One of Birmingham’s top chefs has quit his restaurant following an acrimonious dispute with his partners.
Andy Waters has left Edmunds in Brindleyplace to work at a 16th century pub in Worcestershire.
But the popular chef has not ruled out a return to the city centre where his interpretation of modern British cuisine and his likeable manner won his a loyal following
Edmunds was launched in 2008 as a joint venture between Waters and brothers Chris and Cos Papachristoforou, who also run Cielo.
Mr Waters had previously been executive chef at Cielo and advised the Papachristoforouses when they opened Nuvo bar at Brindleyplace.
However, it is understood that the business relationship has been fractious for some time.
The writing was on the wall when Mr Waters’ wife Beverley, Edmunds’ front of house manager, suddenly left the restaurant last October.
Mr Waters, who had a Michelin star at Edmunds when it was based at Henley-in-Arden, Warwickshire, enjoys a close working relationship with Beverley, with whom he has two children. He is known to have been unhappy about the circumstances of her departure from Brindleyplace.
Beverley is now working at The Queens in Belbroughton, Worcestershire, and Mr Waters is to join her as head chef in a partnership with millionaire Black Country entrepreneur Jim Driscoll, famous for creating the animated Shoe People series for television.
Waters’ core kitchen team of sous chef Gareth Ward and Aaron Darnley, runner up in the British Culinary Federation Young Chef of the Year 2011, will be joining him at The Queens.
Mr Waters, a member of the Birmingham Chefs Alliance, declined to comment on the reasons for the breakdown of his partnership with the Papachristoforouses.
The 45-year-old chef will be reluctant for the Brindleyplace restaurant to continue to be known as Edmunds, which he named after his late father.
Mr Waters, who has made no secret of his disappointment at failing to win another Michelin star, said: “Obviously I am disappointed to be going.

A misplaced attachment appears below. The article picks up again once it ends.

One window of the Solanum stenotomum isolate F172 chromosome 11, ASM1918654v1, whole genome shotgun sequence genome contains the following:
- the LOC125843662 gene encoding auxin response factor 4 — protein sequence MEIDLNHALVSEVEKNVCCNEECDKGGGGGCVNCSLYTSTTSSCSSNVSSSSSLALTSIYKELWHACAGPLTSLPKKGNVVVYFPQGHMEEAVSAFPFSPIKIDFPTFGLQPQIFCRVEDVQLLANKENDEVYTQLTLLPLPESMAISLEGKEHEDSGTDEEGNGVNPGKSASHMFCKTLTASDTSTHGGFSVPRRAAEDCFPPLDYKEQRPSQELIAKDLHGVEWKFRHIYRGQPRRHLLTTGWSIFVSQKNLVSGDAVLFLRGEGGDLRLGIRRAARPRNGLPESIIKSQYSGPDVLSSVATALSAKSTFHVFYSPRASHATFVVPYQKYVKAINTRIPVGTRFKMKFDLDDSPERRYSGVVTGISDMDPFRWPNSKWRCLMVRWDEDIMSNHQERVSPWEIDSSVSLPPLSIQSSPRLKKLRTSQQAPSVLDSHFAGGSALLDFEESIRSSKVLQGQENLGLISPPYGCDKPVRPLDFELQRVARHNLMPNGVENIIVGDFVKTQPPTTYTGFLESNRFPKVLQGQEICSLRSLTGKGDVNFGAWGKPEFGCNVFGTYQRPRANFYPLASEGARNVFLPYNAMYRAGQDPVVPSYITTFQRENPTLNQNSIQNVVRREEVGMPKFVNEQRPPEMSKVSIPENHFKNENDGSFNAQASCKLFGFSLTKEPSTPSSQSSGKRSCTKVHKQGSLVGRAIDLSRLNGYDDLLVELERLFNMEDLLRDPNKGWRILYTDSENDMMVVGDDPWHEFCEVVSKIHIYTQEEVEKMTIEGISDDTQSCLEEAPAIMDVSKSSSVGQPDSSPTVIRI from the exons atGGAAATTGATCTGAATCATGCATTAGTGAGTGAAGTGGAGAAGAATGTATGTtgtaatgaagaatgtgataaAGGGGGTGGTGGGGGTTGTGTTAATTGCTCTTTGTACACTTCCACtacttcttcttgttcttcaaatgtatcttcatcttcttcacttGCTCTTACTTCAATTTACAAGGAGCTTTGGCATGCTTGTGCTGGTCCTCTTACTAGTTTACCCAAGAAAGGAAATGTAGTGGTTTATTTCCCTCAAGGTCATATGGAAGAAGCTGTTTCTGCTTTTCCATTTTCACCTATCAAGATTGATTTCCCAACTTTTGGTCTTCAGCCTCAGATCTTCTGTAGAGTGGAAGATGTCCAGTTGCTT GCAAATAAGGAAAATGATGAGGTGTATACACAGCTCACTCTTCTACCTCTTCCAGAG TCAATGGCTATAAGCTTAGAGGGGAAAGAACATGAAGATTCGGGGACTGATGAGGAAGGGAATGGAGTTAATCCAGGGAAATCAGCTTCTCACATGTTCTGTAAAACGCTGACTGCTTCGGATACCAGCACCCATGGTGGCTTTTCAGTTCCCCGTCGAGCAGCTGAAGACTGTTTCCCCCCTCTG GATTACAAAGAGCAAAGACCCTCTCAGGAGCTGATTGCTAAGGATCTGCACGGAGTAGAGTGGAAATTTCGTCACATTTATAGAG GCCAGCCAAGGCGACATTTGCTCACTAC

“The business cannot go forward any more, from a Michelin guide point of view or anything.”
Mr Waters said he and Beverley had been inundated with messages of goodwill from customers.
A letter from one diner said: “Thank you to both of you for your support and friendship. It has been priceless. Once a friend told me the cream always rises to the top. She is right with you.”
Mr Waters’ described the bruising experience at Brindleyplace as part of a career “learning curve.”
He said: “It became an unsustainable business. I am annoyed but I also feel sorry to let my customers down. Hopefully, I will be back in the city centre before too long.”
Mr Waters stressed that he had no gripe with Brindleyplace, which he said had been supportive.
His departure from Birmingham is an undoubted blow to the city’s culinary scene and has angered senior professionals.
A senior chef at a leading restaurant said it was a “travesty” that Mr Waters was going, adding: “We have lost one of our own.”
Edmunds joint owner Chris Papachristoforou admitted that there had been a split but felt the restaurant remained in good hands.
He said: “We’ve had a very major breakdown in our relationship but that was the past and I try and look forward and whatever the reason was, it was a personal one.
“Andy is going but what is more important to me and my brother is that Edmunds will remain and will continue with the same aim of fine dining.
"As good a chef as Andy is, I think we can go one step beyond. In four and half years it is sad that it didn’t achieve a Michelin star and we intend to do what is in our capabilities to achieve that.”
Mr Papachristoforou said the restaurant had now recruited well known chef Didier Philipot, formally of Brockencote Hall and La Toque d’Or in the Jewellery Quarter, who he believes can set an even higher standard at the restaurant and ensure that the restaurant remains as popular as ever with its customers.
He said: “He is a classically trained chef who believes it is all about the food. You can have the presentation and the locally sourced ingredients but ultimately he is a wonderful chef. Andy is a very competent chef but so are thousands of others.
“People don’t go to Edmunds just for Andy, they go for the location and the food.
“Didier does not like to copy and promises to produce something very different.”